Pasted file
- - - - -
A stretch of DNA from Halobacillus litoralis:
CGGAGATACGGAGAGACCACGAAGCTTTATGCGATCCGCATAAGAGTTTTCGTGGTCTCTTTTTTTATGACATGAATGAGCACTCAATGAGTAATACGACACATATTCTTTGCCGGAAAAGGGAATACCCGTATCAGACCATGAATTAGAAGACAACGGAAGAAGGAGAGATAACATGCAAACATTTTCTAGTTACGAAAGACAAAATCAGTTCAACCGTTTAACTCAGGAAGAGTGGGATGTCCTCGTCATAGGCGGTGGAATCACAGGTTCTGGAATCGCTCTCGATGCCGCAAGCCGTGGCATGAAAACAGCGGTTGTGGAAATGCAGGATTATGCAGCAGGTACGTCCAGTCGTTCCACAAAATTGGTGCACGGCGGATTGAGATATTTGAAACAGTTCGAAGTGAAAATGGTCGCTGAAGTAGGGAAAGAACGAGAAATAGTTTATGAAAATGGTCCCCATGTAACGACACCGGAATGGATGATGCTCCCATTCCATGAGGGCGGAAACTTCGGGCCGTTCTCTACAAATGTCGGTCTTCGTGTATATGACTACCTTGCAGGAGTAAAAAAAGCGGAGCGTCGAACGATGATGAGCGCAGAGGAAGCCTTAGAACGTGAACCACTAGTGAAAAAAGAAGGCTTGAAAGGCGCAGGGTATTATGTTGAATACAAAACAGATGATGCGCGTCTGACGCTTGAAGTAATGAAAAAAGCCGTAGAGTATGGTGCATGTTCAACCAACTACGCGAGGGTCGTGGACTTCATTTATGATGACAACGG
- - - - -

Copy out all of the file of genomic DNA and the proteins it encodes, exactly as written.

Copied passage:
A stretch of DNA from Halobacillus litoralis:
CGGAGATACGGAGAGACCACGAAGCTTTATGCGATCCGCATAAGAGTTTTCGTGGTCTCTTTTTTTATGACATGAATGAGCACTCAATGAGTAATACGACACATATTCTTTGCCGGAAAAGGGAATACCCGTATCAGACCATGAATTAGAAGACAACGGAAGAAGGAGAGATAACATGCAAACATTTTCTAGTTACGAAAGACAAAATCAGTTCAACCGTTTAACTCAGGAAGAGTGGGATGTCCTCGTCATAGGCGGTGGAATCACAGGTTCTGGAATCGCTCTCGATGCCGCAAGCCGTGGCATGAAAACAGCGGTTGTGGAAATGCAGGATTATGCAGCAGGTACGTCCAGTCGTTCCACAAAATTGGTGCACGGCGGATTGAGATATTTGAAACAGTTCGAAGTGAAAATGGTCGCTGAAGTAGGGAAAGAACGAGAAATAGTTTATGAAAATGGTCCCCATGTAACGACACCGGAATGGATGATGCTCCCATTCCATGAGGGCGGAAACTTCGGGCCGTTCTCTACAAATGTCGGTCTTCGTGTATATGACTACCTTGCAGGAGTAAAAAAAGCGGAGCGTCGAACGATGATGAGCGCAGAGGAAGCCTTAGAACGTGAACCACTAGTGAAAAAAGAAGGCTTGAAAGGCGCAGGGTATTATGTTGAATACAAAACAGATGATGCGCGTCTGACGCTTGAAGTAATGAAAAAAGCCGTAGAGTATGGTGCATGTTCAACCAACTACGCGAGGGTCGTGGACTTCATTTATGATGACAACGG